The code above is perfectly safe for multithreading. Each iteration modifies another copy of
For value types, cost of allocating and deallocating memory is just decrementing and incrementing stack pointer.
For reference types situation is quite complicated, for allocation firstly runtime/os needs to find the most suitable location to avoid memory fragmentation. This is followed by the allocation and it must be thread-safe, that means there is a necessity for an inefficient lock/unlock or a similar synchronization technique.
On the other hand, reference counting must be thread-safe too. And it occurs in each assignment, or passing instance around, even in a
for loop. A
for loop on a reference type is actually
or on a function call
Value types do not need dynamic memory allocation or reference counting, both of which are expensive operations. At the same time methods on value types are dispatched statically. These create a huge advantage in favor of value types in terms of performance.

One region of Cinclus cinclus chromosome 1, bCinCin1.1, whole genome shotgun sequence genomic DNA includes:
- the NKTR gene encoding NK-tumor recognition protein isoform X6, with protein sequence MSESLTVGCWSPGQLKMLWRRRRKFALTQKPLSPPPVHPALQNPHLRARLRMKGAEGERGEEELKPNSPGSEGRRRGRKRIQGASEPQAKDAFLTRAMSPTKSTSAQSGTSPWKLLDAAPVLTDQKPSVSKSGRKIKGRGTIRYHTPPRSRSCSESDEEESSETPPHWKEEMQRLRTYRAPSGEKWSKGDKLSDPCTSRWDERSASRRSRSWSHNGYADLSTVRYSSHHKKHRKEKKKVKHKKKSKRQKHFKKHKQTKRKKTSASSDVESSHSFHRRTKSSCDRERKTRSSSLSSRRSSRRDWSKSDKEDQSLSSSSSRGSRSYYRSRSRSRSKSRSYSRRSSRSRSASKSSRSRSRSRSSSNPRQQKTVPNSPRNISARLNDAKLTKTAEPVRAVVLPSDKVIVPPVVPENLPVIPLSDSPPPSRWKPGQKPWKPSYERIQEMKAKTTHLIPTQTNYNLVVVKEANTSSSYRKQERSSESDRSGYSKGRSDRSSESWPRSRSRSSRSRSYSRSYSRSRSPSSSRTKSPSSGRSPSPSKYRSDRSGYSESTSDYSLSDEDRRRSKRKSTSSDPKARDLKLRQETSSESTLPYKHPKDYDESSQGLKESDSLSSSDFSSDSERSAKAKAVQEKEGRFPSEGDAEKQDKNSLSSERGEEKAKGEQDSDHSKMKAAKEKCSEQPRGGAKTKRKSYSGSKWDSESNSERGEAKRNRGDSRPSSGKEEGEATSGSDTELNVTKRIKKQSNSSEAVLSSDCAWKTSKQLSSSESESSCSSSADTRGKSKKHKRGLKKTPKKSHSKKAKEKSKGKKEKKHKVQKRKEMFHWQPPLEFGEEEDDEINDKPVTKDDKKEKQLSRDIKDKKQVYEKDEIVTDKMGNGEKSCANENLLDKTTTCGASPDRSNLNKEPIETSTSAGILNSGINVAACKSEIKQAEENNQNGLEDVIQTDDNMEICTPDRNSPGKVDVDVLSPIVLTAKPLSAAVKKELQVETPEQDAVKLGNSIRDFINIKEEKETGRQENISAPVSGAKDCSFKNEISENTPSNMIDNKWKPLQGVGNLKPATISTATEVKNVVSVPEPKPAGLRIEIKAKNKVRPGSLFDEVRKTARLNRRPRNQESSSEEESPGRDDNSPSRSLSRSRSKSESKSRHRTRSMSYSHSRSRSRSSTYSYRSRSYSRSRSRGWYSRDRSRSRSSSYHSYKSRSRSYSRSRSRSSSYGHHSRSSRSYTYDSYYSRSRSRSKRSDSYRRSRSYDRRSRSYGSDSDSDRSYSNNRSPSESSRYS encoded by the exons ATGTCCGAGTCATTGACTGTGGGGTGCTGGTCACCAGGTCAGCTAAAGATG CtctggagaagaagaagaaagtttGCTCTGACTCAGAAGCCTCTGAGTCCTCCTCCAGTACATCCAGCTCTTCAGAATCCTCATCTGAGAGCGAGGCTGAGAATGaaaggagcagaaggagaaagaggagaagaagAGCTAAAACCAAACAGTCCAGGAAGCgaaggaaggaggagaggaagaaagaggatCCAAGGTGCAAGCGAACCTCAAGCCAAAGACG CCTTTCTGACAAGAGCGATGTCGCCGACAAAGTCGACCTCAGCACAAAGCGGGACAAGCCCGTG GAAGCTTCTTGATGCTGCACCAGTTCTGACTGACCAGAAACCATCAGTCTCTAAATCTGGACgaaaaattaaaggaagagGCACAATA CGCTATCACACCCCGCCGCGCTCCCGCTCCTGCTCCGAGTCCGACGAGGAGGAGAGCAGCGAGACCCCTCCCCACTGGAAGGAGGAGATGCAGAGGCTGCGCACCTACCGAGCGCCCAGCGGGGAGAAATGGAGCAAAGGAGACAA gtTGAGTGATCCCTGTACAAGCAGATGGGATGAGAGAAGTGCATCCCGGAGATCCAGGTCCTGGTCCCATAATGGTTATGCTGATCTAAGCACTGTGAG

(Mis)use & (Ab)use
Thus far everything seems great with using value types. So what is the problem?
The problem starts with thinking, choosing between value types and reference types is a matter of opinion. It’s not! This decision has a strong checklist and none of the items on the list are based upon opinions, they are based on facts. In his brilliant Controlling Complexity in Swift: Making Value Types Friends talk, Andy Matuschak mention something, that may be easily misconstrued and therefore misleading. He uses the analogy of live objects versus dead objects for reference and value types respectively. This approach is quite subjective and its result can vary between people and doesn’t depend on the real difference between these two.
The bigger problem is believing in the cargo cult. Believing that; just by using value types we can get the benefit of value types, without following any constraints. After these WWDC sessions, we all started using value types excessively. And also building architectures, libraries, and tools based on this cargo cult. Even though top StackOverflow answer was edited on May 2016 it did hitherto contains the following paragraph
My personal advice, is to always default to using a struct because they greatly reduce complexity and fallback to classes if the Struct becomes very large or requires some feature that structs and protocols cannot provide, most notably the ability to have multiple variables reference the same data.